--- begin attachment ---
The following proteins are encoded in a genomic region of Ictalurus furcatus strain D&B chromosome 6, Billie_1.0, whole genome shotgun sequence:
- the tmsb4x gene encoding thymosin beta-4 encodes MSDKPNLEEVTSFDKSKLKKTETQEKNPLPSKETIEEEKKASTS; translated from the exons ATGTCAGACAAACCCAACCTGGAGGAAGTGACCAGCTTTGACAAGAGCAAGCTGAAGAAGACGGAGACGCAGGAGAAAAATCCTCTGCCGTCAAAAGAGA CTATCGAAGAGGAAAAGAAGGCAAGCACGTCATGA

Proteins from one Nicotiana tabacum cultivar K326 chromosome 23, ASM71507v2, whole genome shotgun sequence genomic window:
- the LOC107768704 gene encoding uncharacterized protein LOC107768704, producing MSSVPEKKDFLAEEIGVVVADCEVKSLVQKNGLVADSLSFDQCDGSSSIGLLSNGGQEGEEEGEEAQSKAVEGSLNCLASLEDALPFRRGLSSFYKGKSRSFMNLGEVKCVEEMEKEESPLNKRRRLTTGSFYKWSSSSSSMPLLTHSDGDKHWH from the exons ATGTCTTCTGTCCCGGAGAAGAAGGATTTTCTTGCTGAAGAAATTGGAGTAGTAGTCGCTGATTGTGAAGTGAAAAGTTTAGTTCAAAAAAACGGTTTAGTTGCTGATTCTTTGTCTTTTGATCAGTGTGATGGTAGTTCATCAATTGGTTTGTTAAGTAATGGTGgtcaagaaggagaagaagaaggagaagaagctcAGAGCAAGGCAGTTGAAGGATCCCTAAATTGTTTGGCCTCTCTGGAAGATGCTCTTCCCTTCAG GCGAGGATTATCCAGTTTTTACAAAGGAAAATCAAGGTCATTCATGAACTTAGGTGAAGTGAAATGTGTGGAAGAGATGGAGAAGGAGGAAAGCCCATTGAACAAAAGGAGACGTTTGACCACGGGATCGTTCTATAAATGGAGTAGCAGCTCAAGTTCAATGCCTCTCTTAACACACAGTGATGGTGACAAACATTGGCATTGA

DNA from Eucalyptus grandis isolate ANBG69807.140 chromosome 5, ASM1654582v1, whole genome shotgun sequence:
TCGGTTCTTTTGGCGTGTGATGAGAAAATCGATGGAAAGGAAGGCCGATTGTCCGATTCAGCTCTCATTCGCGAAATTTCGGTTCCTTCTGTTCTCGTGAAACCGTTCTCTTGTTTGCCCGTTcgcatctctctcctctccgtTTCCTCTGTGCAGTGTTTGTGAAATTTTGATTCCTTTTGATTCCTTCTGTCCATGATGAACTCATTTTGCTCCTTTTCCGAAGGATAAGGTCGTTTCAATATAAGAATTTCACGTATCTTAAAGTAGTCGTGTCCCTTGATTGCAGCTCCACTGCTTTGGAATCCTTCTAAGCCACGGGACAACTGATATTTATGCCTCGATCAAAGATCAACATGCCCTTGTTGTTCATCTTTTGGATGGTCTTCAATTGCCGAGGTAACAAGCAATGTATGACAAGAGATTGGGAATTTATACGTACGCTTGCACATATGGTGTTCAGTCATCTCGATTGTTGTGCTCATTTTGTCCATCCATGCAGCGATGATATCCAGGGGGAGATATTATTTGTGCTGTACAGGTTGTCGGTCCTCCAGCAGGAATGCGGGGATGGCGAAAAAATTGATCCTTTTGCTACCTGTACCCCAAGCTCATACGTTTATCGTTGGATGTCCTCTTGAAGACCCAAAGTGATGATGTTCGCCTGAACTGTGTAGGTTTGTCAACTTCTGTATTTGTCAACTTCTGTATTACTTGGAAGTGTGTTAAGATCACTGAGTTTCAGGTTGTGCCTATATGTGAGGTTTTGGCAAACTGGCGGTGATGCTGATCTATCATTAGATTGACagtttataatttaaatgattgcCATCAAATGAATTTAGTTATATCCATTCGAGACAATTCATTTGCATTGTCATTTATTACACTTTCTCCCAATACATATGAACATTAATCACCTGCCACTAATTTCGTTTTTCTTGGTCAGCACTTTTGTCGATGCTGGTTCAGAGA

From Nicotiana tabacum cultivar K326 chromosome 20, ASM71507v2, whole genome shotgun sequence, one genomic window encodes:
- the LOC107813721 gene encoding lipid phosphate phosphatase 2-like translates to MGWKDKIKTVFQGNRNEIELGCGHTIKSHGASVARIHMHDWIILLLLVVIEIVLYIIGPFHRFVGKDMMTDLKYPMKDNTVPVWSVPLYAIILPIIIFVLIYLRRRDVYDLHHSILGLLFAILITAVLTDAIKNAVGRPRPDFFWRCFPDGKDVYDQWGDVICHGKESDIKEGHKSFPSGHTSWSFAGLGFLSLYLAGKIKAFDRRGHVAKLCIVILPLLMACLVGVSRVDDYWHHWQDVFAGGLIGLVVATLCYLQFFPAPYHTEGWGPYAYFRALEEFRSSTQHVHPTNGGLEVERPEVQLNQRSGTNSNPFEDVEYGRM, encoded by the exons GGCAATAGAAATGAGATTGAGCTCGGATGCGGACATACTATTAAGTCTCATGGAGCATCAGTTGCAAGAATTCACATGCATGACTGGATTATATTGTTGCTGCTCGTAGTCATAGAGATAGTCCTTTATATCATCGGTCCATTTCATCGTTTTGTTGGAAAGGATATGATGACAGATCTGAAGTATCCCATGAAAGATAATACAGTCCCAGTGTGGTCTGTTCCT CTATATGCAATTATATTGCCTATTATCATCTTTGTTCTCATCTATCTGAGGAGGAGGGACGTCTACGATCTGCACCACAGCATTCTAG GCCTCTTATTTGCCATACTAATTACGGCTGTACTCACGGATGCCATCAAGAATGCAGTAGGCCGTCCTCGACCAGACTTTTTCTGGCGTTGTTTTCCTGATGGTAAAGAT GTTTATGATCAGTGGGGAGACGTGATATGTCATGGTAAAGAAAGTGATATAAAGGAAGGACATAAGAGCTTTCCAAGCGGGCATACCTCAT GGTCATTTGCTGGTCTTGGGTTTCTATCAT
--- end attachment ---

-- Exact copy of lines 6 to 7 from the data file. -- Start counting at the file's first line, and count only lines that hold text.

TCGGTTCTTTTGGCGTGTGATGAGAAAATCGATGGAAAGGAAGGCCGATTGTCCGATTCAGCTCTCATTCGCGAAATTTCGGTTCCTTCTGTTCTCGTGAAACCGTTCTCTTGTTTGCCCGTTcgcatctctctcctctccgtTTCCTCTGTGCAGTGTTTGTGAAATTTTGATTCCTTTTGATTCCTTCTGTCCATGATGAACTCATTTTGCTCCTTTTCCGAAGGATAAGGTCGTTTCAATATAAGAATTTCACGTATCTTAAAGTAGTCGTGTCCCTTGATTGCAGCTCCACTGCTTTGGAATCCTTCTAAGCCACGGGACAACTGATATTTATGCCTCGATCAAAGATCAACATGCCCTTGTTGTTCATCTTTTGGATGGTCTTCAATTGCCGAGGTAACAAGCAATGTATGACAAGAGATTGGGAATTTATACGTACGCTTGCACATATGGTGTTCAGTCATCTCGATTGTTGTGCTCATTTTGTCCATCCATGCAGCGATGATATCCAGGGGGAGATATTATTTGTGCTGTACAGGTTGTCGGTCCTCCAGCAGGAATGCGGGGATGGCGAAAAAATTGATCCTTTTGCTACCTGTACCCCAAGCTCATACGTTTATCGTTGGATGTCCTCTTGAAGACCCAAAGTGATGATGTTCGCCTGAACTGTGTAGGTTTGTCAACTTCTGTATTTGTCAACTTCTGTATTACTTGGAAGTGTGTTAAGATCACTGAGTTTCAGGTTGTGCCTATATGTGAGGTTTTGGCAAACTGGCGGTGATGCTGATCTATCATTAGATTGACagtttataatttaaatgattgcCATCAAATGAATTTAGTTATATCCATTCGAGACAATTCATTTGCATTGTCATTTATTACACTTTCTCCCAATACATATGAACATTAATCACCTGCCACTAATTTCGTTTTTCTTGGTCAGCACTTTTGTCGATGCTGGTTCAGAGA

From Nicotiana tabacum cultivar K326 chromosome 20, ASM71507v2, whole genome shotgun sequence, one genomic window encodes: